Top tax preparation company executives say anti-fraud efforts and Patient Protection and Affordable Care Act (PPACA) complications may have caused a drop in individual return filing volume in the first half of the current tax season.
William Cobb, the president of H&R Block Inc. (NYSE:HRB), and John Hewitt, the chief executive officer of Liberty Tax Inc. (Nasdaq:TAX), talked about the weak first-half return filing numbers last week during conference calls with securities analysts.
If the Internal Revenue Service (IRS) and state tax agencies are doing a better job of keeping unscrupulous people from filing fraudulent returns, some of that return filing reduction may be permanent, the executives said.
Hewitt said filers of fraudulent returns tend to be early filers. ”They all typically file by Feb. 10 or 15,” Hewitt said.
But Hewitt and Cobb said that they think PPACA-related worries, confusion, and plan and employer coverage reporting delays led some consumers to hold back on doing their taxes. If that’s the case, the consumers affected by PPACA will eventually file many of the returns that now appear to be missing, the executives said.
Tax preparers have been counting on PPACA mandates and programs to increase the number of consumers who have to come to them for help with filing tax returns.
PPACA has created an advance premium tax credit (APTC) exchange plan premium subsidy program. The consumers who use the APTC program, who tend to have a low or moderate level of earnings, have to predict what their income will be in the coming calendar year, when they apply for the exchange plan coverage and the tax credit. More than a year later, when the APTC users file their taxes, they have to reconcile the amount of APTC support they received with the amount they should have received.
APTC users who received too little support get cash back from the IRS. APTC users who received too much support are supposed to pay the IRS.
Last year, consumers could use a tax return checkbox to declare that they had the kind of minimum essential coverage (MEC) that a taxpayer now needs to avoid having to pay an “individual shared responsibility” penalty.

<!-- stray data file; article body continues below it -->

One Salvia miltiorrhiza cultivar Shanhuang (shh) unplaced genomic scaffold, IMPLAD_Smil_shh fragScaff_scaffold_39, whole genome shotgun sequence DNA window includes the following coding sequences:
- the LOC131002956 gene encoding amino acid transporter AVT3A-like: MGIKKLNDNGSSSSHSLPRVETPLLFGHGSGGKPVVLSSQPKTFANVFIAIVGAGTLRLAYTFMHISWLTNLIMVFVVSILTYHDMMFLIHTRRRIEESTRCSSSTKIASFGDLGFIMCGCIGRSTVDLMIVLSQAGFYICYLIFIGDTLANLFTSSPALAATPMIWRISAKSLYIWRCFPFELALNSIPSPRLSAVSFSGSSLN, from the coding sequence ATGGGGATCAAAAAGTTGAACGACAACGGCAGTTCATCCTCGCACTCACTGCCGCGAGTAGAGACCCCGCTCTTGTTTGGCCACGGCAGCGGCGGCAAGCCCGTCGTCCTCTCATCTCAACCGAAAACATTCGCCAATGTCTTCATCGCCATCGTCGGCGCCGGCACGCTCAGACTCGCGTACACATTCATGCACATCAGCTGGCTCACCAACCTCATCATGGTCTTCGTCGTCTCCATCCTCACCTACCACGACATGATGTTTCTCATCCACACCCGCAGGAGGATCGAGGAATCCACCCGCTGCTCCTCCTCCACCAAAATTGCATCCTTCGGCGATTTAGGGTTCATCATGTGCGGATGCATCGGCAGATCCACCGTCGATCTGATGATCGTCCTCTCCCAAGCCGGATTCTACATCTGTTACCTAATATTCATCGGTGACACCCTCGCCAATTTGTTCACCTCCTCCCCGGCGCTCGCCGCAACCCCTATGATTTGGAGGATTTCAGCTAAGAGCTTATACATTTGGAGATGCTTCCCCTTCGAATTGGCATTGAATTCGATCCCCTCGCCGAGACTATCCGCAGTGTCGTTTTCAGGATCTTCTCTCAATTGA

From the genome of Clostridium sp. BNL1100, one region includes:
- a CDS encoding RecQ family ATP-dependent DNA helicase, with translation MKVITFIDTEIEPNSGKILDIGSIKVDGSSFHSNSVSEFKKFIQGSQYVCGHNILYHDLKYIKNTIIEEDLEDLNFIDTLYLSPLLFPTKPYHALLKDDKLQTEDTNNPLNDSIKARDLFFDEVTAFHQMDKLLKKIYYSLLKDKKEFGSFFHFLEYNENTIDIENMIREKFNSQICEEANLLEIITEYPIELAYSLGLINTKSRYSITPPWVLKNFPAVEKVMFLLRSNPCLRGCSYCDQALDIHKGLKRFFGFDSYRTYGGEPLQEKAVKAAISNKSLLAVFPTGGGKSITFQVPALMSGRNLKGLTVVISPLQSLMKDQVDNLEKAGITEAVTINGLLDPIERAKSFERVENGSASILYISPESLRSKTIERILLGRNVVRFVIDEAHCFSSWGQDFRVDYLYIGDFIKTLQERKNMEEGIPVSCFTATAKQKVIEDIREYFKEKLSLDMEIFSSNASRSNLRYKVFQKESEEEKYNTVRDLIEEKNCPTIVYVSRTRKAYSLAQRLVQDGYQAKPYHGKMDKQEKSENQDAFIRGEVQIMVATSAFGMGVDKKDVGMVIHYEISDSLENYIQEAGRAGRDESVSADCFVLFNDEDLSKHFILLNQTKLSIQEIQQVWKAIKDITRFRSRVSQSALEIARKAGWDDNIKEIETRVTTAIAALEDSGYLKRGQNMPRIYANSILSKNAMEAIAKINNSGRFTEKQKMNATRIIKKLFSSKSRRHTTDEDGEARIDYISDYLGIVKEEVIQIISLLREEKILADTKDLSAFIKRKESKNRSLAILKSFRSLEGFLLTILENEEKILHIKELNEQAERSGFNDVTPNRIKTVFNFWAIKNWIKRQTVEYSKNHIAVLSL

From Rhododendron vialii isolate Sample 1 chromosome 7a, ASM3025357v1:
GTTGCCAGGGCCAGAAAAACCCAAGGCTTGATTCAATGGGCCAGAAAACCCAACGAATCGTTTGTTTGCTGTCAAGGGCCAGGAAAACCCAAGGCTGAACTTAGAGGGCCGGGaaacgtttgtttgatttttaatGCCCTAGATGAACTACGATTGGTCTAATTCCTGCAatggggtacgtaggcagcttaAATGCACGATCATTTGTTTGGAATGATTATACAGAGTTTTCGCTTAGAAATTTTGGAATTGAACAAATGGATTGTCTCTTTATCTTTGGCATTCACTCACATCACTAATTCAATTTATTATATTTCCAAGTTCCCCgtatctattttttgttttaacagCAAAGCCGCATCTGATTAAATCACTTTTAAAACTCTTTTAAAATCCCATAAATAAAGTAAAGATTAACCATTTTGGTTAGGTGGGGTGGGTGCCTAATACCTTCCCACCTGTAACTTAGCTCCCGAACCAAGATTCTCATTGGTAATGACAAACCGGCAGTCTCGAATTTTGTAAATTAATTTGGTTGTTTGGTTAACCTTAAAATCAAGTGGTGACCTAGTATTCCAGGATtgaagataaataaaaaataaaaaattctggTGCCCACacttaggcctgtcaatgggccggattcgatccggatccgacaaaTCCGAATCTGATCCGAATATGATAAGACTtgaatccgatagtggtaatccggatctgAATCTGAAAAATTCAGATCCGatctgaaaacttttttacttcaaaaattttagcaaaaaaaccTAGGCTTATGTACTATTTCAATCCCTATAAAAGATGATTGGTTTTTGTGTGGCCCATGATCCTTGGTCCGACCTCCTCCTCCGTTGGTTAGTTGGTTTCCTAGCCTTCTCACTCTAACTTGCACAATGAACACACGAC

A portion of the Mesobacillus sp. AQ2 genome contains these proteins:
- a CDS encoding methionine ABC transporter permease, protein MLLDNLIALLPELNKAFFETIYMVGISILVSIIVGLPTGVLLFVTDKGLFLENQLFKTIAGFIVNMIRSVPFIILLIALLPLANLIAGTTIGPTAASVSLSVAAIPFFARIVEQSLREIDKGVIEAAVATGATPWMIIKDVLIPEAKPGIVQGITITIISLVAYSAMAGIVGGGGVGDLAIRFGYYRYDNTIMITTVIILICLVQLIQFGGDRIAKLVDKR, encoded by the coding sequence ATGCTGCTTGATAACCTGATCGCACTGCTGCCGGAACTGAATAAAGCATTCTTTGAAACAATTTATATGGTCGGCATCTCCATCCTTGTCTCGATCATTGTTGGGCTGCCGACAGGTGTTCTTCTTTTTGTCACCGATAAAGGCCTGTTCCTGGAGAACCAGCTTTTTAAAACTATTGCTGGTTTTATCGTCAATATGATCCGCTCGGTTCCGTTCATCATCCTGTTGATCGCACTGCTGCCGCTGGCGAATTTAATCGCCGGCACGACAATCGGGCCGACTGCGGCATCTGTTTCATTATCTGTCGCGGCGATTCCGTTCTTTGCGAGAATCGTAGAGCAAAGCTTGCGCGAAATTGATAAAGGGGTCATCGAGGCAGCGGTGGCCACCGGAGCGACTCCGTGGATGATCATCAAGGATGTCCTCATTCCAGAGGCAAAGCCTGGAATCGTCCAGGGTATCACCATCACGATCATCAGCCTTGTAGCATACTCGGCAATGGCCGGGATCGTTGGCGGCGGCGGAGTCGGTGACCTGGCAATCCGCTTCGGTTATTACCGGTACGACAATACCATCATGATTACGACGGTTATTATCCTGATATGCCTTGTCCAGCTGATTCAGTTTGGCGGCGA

This year, for the first time, health coverage issuers are supposed to send enrollees 1095-B forms to document what kind of health coverage the enrollees have. Large employers are supposed to send out 1095-C forms to document whether workers and former workers received offers of affordable coverage with a minimum value. Individual taxpayers are supposed to use the 1095-B forms and 1095-C forms to show the IRS whether they do or do not have to pay shared responsibility penalties.
The IRS pushed the deadlines for sending out this year’s 1095-B and 1095-C forms back to March 31, from Jan. 31.
Some consumers who mean to comply with tax laws may simply be waiting until they get their 1095-B and 1095-C forms to file their tax returns, Cobb said. In other cases, he said, consumers who avoided the uninsured penalty last year by simply checking the MEC box, even if they did not have MEC, may be conscious of the fact that the IRS will now be using the 1095 forms to verify whether they have MEC.
Cobb added that he expects that the average penalty for consumers who lack MEC, or an exemption from the MEC requirement, to climb to about $500 per return this year, from $200 last year.
Consumers who expect to owe the IRS money tend to come in later than consumers who expect to get cash back from the IRS, Cobb said.
“We have to wait and see how the season plays out,” Cobb said. “Frankly, it’s a little hard to read right now.”
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